Business travel – an indicator of South Africa’s economic status


Corporate Traveller: Spend on business travel indicates which sectors are bearing the brunt of a troubled economy, and which are growing in spite of it.

So which sectors of the economy are flying, and which aren’t?

Analysis of the flying habits of Corporate Traveller’s clientele how often and where, throughout this year has provided fascinating insights into which parts of our economy are thriving, stagnating or struggling.

And the picture appears to be rosier is some sectors than it is in others, according to Corporate Traveller, which services the business travel needs of numerous South African entities and private companies, arranging flights, accommodation, on-the-ground transit, foreign exchange and other services for hundreds of corporate clients.

Raylene Pienaar, Corporate Traveller General Manager says definite trends emerged this year around business travel, with some industrial and commercial sectors sending their executives on far fewer business trips, while other sectors significantly increased travel spend.

“There has been strong business travel growth this year in the energy sector, and especially in companies and entities whose business is in sustainable and so-called ‘green’ energy. Renewable energy businesses, especially, are showing great growth, booking more flights both locally and abroad than ever before,” says Pienaar.

Financial institutions and management consulting companies, too, are showing good upward trajectory in business travel, especially on the continent, perhaps indicating that these skills domiciled in South Africa are in demand on a continent that’s been identified as a global economic growth region.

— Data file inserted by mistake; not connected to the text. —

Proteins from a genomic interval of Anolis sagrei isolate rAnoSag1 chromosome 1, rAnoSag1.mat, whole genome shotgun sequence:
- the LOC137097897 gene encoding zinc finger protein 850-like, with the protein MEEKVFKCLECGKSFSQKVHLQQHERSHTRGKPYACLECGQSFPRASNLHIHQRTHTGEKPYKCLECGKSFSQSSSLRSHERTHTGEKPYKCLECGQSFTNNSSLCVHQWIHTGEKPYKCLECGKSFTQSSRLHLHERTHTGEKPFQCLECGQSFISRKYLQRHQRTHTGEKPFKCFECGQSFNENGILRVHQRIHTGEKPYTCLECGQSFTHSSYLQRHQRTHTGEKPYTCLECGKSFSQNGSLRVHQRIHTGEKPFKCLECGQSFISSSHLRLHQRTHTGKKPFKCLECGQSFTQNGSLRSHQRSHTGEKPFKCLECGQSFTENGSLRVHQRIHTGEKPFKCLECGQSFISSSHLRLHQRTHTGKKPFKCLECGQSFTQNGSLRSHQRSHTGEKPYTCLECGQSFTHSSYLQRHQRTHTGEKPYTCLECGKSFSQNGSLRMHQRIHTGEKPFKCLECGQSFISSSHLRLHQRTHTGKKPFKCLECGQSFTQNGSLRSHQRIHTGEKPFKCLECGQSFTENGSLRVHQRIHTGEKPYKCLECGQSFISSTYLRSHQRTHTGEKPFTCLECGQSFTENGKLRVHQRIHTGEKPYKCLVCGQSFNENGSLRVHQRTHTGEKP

However, there has been significant decline in business travel across some sectors of the economy, Pienaar says, indicating perhaps that these industries bear the brunt of bearish economic conditions.

Those sectors include mining houses and industries that support the mining industry: construction, engineering, and environmental consulting. Global construction companies are also under apparent pressure as their business travel has decreased markedly this year, Pienaar says. Travel has been flat in that sector this year when compared to 2014.

However, numerous Corporate Traveller clients in this sector have told her and her colleagues that new projects in the 2016 pipeline means they will be travelling at full strength again next year.

Finally, the property management sector, Pienaar says, has shown no growth at all in its 2015 business travel purchases. In fact, there has been a marked decline in travel as consultants stay at head office and manage properties remotely.

Naturally, digital technology enables people to work off-site and offers an alternative to getting on a flight and paying a personal visit to a client or partner. However, this is not the sole reason that some sectors are cutting back on business travel.

“Some of our clients tell us they need to spend cautiously, and are cutting back until macro and industry-specific conditions improve,” says Pienaar.

“The opposite is true of clients in industries that are thriving and doing well. They want to make the most of face time with associates. They see the value in investing in travel for business: to close the deal, offer a personal handshake and develop those critical personal relationships.”


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